• Boating legislation update

    By Bruce Dungan
    SML Water Safety Council

        It has been an interesting session in Richmond with respect to boating legislation.

  • The broiling politics of summer

    Summer is to be endured.
        I know most people have very romantic notions about it. It’s supposed to be this pristine time of beautiful, clear weather, vacations to the beach, etc., etc.
        Kids, of course, don’t have to go to school, so that makes it magical for them (pretty magical for teachers, too, I’d say). But for some of us, there’s nothing but bugs, flies, storms, and vicious heat to escape.

  • Leading the way — to destruction

  • My ‘silly party’ still leads the way

    We heard last week of the death of a man whose time in Washington is forever linked to the 20th century’s greatest political upheaval, the Watergate scandal.
        Howard Baker was a little-known U.S. Senator outside of his home state of Tennessee, when Watergate broke in the early 1970s.
        As fate would have it, he would be paired with the even lesser known Sam Ervin of North Carolina. Both would lead the Senate Judiciary Committee hearings on Watergate in the summer of 1973.

  • Our national death wish

        After 51 percent of us fell for Barack Obaloney’s hot air for the second time, and reelected him in 2012, I felt that we had committed national suicide. I’m even more convinced of that now that we are halfway through the second year of his second term.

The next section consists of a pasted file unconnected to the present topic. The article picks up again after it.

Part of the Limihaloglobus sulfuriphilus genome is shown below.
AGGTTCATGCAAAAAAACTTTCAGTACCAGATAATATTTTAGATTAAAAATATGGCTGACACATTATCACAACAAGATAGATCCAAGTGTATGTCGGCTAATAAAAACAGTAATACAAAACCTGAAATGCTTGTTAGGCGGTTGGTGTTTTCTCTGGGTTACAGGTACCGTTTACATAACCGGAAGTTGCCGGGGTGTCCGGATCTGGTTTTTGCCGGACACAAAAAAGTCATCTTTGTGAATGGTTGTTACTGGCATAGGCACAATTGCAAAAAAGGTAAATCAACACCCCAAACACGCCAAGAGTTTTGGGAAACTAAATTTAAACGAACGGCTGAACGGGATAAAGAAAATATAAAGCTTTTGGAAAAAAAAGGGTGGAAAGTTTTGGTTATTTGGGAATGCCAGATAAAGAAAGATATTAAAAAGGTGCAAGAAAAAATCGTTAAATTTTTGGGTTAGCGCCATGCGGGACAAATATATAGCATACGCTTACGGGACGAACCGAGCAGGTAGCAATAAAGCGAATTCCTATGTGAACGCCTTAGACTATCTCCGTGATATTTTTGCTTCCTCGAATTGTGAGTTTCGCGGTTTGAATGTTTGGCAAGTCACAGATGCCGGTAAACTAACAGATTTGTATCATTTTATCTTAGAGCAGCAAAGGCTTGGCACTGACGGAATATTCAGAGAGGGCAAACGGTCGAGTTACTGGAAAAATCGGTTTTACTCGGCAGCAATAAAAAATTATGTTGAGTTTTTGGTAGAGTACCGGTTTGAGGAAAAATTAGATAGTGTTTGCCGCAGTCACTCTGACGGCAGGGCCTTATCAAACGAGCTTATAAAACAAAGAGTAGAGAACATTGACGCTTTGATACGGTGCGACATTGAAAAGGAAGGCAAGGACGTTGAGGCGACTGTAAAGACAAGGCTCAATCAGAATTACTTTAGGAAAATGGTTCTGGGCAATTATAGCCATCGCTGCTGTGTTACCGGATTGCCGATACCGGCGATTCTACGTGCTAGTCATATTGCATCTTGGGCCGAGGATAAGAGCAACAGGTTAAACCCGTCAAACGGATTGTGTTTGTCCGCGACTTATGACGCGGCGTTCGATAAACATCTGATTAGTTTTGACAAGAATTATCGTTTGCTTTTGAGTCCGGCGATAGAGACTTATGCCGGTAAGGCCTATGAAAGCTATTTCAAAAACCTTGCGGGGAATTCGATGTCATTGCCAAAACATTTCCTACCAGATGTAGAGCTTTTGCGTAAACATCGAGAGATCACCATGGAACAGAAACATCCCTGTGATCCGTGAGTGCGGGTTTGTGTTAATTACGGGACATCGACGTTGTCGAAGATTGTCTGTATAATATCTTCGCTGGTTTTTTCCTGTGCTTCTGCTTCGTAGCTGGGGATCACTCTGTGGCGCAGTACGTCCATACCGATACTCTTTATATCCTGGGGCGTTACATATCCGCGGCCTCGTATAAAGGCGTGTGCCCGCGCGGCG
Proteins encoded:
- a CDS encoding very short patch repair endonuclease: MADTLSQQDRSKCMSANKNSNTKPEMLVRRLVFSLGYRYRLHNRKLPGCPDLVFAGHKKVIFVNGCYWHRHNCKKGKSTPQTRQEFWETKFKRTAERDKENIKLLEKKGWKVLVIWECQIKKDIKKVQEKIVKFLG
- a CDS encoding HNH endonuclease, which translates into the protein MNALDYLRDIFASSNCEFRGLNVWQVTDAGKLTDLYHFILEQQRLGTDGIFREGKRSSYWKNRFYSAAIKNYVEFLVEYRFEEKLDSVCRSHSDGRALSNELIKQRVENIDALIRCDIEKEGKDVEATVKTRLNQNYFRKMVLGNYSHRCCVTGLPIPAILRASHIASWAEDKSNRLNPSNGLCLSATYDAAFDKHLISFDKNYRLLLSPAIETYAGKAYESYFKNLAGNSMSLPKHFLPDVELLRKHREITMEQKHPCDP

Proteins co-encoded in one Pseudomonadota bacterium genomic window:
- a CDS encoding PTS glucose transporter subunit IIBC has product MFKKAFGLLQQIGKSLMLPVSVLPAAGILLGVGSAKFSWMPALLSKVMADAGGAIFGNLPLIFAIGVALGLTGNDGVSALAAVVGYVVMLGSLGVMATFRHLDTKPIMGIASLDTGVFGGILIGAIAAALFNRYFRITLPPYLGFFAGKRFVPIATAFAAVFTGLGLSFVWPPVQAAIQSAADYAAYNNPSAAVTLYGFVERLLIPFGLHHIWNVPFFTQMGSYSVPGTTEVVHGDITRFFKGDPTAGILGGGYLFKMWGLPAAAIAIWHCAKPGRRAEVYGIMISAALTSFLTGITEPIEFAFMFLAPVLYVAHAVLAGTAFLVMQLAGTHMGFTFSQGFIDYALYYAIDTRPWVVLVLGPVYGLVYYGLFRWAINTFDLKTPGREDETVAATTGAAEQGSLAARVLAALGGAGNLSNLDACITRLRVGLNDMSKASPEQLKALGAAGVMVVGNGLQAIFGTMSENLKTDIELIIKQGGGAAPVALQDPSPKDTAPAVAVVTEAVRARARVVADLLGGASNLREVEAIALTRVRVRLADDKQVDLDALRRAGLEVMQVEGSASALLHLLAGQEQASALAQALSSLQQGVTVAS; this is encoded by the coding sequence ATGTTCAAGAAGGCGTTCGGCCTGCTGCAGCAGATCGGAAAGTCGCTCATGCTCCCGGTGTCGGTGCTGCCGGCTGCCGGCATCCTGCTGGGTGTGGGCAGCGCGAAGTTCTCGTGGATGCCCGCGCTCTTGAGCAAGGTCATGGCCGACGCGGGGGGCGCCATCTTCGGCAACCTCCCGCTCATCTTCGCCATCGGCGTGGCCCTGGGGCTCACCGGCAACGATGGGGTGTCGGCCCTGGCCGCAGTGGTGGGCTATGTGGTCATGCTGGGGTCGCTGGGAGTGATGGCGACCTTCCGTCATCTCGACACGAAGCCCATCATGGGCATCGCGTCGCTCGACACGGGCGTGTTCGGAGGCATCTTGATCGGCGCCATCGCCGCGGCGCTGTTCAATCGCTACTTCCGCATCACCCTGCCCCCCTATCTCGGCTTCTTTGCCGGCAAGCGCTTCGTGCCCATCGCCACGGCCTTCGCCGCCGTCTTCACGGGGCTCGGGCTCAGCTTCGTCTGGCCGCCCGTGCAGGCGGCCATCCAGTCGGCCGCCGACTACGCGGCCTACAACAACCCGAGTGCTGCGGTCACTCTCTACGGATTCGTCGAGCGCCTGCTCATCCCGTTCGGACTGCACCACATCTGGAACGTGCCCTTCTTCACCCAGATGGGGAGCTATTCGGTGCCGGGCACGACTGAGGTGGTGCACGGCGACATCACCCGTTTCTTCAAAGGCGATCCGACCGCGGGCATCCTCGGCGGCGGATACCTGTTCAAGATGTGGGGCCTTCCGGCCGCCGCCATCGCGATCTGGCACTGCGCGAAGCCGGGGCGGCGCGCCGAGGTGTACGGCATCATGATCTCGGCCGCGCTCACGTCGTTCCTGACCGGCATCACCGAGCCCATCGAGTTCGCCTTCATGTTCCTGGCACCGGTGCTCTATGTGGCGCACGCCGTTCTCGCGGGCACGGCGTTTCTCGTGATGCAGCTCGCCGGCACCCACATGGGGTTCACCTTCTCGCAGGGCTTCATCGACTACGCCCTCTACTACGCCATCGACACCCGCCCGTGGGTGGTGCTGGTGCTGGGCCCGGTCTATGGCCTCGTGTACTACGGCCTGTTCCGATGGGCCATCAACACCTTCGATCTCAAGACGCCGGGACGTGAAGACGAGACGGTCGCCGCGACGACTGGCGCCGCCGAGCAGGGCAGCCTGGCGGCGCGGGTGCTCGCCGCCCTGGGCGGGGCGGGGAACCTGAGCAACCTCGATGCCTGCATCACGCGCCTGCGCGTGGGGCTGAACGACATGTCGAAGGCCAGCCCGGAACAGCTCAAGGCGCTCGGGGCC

• A Southside community pushes back against federal overreach

    By Congressman Robert Hurt

  • Keeping internet access tax free

    Few people study their telephone and Internet bills closely, but it might be worth taking a second glance next month. Take a close look at your next phone bill, and at the bottom you will see a laundry list of access taxes. But if you look at your Internet service provider’s bill, those access taxes will be missing. Wouldn’t you like to keep it that way?


  • McAuliffe slam dunks the House GOP

    House Republicans in the Virginia General Assembly have met their match, and it is Democratic Governor Terry McAuliffe.
        Tired of their refusal to reach some reasonable compromise that would have allowed many new Virginians insurance coverage through Medicaid, the governor stuffed the ball on them.
        McAuliffe did exactly what Sen. Creighton Deeds had publicly said he should do: Adopt the general budget but use a line-item veto to reject the refusal to expand Medicaid.

  • The real betrayal

        The workings of a political party hack’s mind are always fascinating. Sometimes they seem to think their party is more important than their state, or the United States itself. It’s even more fascinating when a party hack’s thinking ends up in print.
        That happened last week.

  • Making strides toward enhancing our veterans’ health care

    By Congressman Robert Hurt